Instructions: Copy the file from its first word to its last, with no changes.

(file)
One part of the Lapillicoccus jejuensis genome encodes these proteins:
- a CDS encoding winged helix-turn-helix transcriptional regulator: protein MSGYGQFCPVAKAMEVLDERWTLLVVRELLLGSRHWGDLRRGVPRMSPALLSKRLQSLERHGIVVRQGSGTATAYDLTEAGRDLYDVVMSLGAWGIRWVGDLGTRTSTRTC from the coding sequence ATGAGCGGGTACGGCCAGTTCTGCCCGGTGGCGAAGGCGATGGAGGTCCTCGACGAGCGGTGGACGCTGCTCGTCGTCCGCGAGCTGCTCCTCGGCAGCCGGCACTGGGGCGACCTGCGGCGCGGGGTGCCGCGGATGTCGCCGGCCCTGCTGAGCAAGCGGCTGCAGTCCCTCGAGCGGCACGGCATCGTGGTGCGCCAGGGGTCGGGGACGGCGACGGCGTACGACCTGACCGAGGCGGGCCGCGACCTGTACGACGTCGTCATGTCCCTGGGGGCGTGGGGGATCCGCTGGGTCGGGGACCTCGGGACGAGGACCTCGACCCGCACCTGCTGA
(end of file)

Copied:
One part of the Lapillicoccus jejuensis genome encodes these proteins:
- a CDS encoding winged helix-turn-helix transcriptional regulator: protein MSGYGQFCPVAKAMEVLDERWTLLVVRELLLGSRHWGDLRRGVPRMSPALLSKRLQSLERHGIVVRQGSGTATAYDLTEAGRDLYDVVMSLGAWGIRWVGDLGTRTSTRTC from the coding sequence ATGAGCGGGTACGGCCAGTTCTGCCCGGTGGCGAAGGCGATGGAGGTCCTCGACGAGCGGTGGACGCTGCTCGTCGTCCGCGAGCTGCTCCTCGGCAGCCGGCACTGGGGCGACCTGCGGCGCGGGGTGCCGCGGATGTCGCCGGCCCTGCTGAGCAAGCGGCTGCAGTCCCTCGAGCGGCACGGCATCGTGGTGCGCCAGGGGTCGGGGACGGCGACGGCGTACGACCTGACCGAGGCGGGCCGCGACCTGTACGACGTCGTCATGTCCCTGGGGGCGTGGGGGATCCGCTGGGTCGGGGACCTCGGGACGAGGACCTCGACCCGCACCTGCTGA